KX: So, I want to start off with a very simple and obvious statement. Hierarchies will exist.
They have always existed and they will always continue to exist. Okay. We know that if your
student gets into one of the specialized schools in New York City, that he or she will have
opportunities that are unavailable to people who are not in those specialized schools. That’s
obvious, otherwise people wouldn’t be trying to get their kids into these specialized schools.
So the question is not, can we erase the hierarchy of competition at these specialized schools.
The question is how can we create a fair hierarchy, right? How can the people who get into those
schools also be the ones that are most fairly competitively getting into those schools? And the
principle that we all agree on is that you should get into these schools, and you should be trained
at these schools, as a result of your competence. Competence. I think that’s a fundamental
agreement we can all agree on.
Kenny Xu – Tests and Privilege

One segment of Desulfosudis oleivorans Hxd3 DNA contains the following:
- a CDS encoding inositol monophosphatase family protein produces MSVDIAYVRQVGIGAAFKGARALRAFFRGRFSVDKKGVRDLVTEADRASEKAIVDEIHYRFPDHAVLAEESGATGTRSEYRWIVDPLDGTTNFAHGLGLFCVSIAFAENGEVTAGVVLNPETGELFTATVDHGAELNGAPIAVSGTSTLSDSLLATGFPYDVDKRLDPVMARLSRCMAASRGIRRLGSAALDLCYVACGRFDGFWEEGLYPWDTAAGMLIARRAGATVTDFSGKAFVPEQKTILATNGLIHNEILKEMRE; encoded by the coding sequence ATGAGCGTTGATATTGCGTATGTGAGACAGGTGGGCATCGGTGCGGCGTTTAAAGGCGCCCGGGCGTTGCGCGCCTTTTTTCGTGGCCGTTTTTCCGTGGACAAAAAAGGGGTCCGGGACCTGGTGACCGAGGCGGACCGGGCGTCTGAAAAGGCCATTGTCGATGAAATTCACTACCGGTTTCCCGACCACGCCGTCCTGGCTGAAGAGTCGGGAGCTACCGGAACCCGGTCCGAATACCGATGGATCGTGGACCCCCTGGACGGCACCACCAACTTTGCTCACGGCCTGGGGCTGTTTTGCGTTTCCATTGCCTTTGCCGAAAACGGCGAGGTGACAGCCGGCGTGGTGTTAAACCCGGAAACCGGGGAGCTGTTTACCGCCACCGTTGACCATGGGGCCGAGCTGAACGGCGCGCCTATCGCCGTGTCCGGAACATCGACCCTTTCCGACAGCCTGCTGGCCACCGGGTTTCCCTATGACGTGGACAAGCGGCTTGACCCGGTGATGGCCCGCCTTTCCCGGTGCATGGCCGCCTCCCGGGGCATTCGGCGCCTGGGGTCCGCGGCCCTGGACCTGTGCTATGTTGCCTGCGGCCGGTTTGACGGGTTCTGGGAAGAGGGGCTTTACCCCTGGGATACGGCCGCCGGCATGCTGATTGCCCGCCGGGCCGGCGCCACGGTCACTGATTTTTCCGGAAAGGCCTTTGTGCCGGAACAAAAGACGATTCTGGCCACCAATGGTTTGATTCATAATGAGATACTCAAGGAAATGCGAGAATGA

KX: People like to say that tests reward privilege. That’s not true. Tests reward competence, and
competence has a positive correlation with privilege. So yes, tests are positively correlated with
wealth, but competence is also correlated with wealth; another hard but pretty blunt and obvious
truth. That being said, tests are actually one of the most equitable—if you want to even talk
about the word equity—tests are actually one of the most equitable ways of measuring
competence. Because even in a structure like the SAT Math, which people who try to criticize
the test try to say reward privileged, wealthy students; even in that test, one out of four kids with
a median family income below $40,000 a year, which is considered poor, score higher on the
Math SAT than kids from families with greater than $150,000 a year.